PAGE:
Halvor Albert (Snow) Pedersen
Sandra said, "My Father Halvor Albert, in his early childhood was brought up on a farm at a place called, Matamau.  They left there when he was about 8 or nine years old, to Palmerston North, where his Dad, James Andrew (Jimmy Pete) died when he (Halvor) was 13 or 14 years old.  So he had to leave school and earn money for the family.  My Dad is a builder by trade, and he is still working today, doing odd jobs for people with rental properties." 

"During the War, he enrolled at the young age of 17, and was in active service in Italy and Egypt.  He met my Mother, Doris Joan during his time in London, after the War she came to New Zealand as a War bride. 
In our family, there are five children, seven grandchildren and one great granddaughter;
 1        Halvor Thomas (Chic), wife Annette, and daughters; Richele, Monique and Lauren, and granddaughter Britoni.  He is also a builder/carpenter by trade, he fell through the roof of his house, and is now unable to work.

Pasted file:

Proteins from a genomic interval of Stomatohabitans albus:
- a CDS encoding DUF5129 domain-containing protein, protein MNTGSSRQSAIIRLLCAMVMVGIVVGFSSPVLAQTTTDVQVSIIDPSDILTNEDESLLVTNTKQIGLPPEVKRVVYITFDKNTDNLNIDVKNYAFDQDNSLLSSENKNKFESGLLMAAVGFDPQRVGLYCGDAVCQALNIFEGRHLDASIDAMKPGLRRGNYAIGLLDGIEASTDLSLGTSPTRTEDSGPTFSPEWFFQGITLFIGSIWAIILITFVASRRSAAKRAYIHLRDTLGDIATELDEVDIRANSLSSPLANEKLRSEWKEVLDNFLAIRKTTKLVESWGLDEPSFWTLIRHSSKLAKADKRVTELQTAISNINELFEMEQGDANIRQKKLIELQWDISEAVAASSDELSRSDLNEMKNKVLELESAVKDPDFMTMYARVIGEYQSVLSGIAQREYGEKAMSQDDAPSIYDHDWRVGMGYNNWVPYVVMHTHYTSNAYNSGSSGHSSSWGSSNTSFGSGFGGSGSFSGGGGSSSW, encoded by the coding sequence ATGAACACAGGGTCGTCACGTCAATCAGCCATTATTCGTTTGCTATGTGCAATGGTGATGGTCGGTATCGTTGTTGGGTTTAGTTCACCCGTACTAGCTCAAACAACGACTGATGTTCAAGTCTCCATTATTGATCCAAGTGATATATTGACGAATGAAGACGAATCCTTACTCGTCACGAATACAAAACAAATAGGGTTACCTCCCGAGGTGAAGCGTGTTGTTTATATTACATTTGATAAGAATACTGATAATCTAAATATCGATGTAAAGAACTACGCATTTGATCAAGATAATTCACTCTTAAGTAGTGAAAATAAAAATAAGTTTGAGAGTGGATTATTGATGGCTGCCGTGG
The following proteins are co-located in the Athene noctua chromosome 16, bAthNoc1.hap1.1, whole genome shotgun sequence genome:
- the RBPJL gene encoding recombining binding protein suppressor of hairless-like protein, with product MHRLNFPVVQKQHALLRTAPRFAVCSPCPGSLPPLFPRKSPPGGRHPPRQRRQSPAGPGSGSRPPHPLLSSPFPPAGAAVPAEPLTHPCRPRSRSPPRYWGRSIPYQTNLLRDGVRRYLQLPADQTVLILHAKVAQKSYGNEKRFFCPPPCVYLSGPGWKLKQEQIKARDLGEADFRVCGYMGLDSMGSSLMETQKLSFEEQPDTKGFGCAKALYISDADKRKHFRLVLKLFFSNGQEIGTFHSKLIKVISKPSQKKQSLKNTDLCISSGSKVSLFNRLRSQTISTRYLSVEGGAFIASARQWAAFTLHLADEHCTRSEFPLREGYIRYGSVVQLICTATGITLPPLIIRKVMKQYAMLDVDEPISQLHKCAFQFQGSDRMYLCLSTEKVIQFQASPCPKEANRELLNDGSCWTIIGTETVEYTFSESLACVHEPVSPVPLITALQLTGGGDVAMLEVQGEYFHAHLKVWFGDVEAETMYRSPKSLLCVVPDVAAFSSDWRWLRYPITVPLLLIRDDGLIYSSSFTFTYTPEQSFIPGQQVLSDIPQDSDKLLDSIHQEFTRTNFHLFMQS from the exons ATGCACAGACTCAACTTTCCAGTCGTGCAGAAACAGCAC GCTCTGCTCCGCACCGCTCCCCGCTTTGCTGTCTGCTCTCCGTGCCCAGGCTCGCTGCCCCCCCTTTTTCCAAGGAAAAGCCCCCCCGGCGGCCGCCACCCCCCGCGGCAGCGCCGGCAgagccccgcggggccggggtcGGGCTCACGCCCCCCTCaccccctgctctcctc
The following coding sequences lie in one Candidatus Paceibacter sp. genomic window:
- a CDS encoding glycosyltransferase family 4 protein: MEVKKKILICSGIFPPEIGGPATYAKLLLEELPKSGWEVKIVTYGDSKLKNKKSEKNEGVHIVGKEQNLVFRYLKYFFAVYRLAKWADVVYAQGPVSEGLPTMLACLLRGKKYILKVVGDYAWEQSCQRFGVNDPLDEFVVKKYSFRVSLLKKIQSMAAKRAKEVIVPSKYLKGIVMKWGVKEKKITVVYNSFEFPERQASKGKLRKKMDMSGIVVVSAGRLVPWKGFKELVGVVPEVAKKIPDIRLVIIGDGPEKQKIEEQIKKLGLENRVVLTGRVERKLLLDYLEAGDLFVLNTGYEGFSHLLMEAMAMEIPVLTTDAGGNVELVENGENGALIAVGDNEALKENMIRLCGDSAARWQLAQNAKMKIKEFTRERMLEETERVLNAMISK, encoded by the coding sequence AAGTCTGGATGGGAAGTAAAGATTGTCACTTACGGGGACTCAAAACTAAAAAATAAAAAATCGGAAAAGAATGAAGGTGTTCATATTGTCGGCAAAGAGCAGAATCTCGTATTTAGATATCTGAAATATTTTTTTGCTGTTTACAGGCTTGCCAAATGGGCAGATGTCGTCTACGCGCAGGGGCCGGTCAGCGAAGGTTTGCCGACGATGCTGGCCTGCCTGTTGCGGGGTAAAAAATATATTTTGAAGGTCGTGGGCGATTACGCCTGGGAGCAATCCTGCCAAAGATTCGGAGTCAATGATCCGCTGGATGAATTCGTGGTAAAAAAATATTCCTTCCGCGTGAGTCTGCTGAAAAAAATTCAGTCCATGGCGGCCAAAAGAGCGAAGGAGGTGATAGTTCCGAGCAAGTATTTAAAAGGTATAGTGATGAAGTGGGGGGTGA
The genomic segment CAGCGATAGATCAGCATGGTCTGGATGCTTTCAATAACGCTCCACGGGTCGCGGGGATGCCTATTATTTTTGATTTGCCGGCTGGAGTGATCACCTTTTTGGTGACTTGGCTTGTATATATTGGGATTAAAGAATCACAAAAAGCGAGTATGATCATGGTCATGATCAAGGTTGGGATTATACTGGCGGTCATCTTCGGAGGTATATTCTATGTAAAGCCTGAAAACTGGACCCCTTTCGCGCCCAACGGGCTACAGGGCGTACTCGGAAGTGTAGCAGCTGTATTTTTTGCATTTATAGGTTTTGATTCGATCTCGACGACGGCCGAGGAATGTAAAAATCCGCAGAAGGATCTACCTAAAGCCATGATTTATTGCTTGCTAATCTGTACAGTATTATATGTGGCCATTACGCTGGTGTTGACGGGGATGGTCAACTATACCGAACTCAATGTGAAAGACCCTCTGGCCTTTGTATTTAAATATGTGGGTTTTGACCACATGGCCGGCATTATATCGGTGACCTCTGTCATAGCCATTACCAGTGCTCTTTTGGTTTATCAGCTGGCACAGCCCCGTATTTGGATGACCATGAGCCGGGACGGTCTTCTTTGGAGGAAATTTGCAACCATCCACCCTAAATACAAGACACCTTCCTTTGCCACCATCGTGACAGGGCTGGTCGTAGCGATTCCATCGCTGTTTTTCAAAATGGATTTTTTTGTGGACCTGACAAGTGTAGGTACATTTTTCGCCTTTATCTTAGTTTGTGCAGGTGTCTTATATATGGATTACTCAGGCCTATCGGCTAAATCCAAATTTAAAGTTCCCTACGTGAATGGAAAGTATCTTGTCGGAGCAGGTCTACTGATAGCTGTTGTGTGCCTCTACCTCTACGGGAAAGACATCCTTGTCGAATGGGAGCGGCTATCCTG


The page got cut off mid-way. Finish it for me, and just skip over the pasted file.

2          Robin Andrew, wife Samantha and two children, Alexandra and Andrew.  He currently living in England, he has been overseas for 25 years and is coming back in September.  He feels New Zealand is a better place for his children to grow up. 
3          Jillian Ann, husband Murray, he is an other builder, have two children, Brad and Gina.  They live here in Palmerston North.
4          Warren Charles, Lives in England, Actually I have just come off the phone, as it is eight years today, when we both headed over to England.  He has married four times. 

5      Myself Sandra May, 35, single, a traveler at heart, I find it hard to settle in one place for a period of time.  I have spent 8 1/2 years travelling around Europe and England.  My next trip will have to be to America.  I love sports, playing net ball through the Winter and a game called "Touch Rugby" in the Summer, which I represented Palmerston North in the National Masters Tournament this year. 
This house where I live with my parents belonged to my Great Grandmother, on the other side of the family, it has a lot of history about it.  .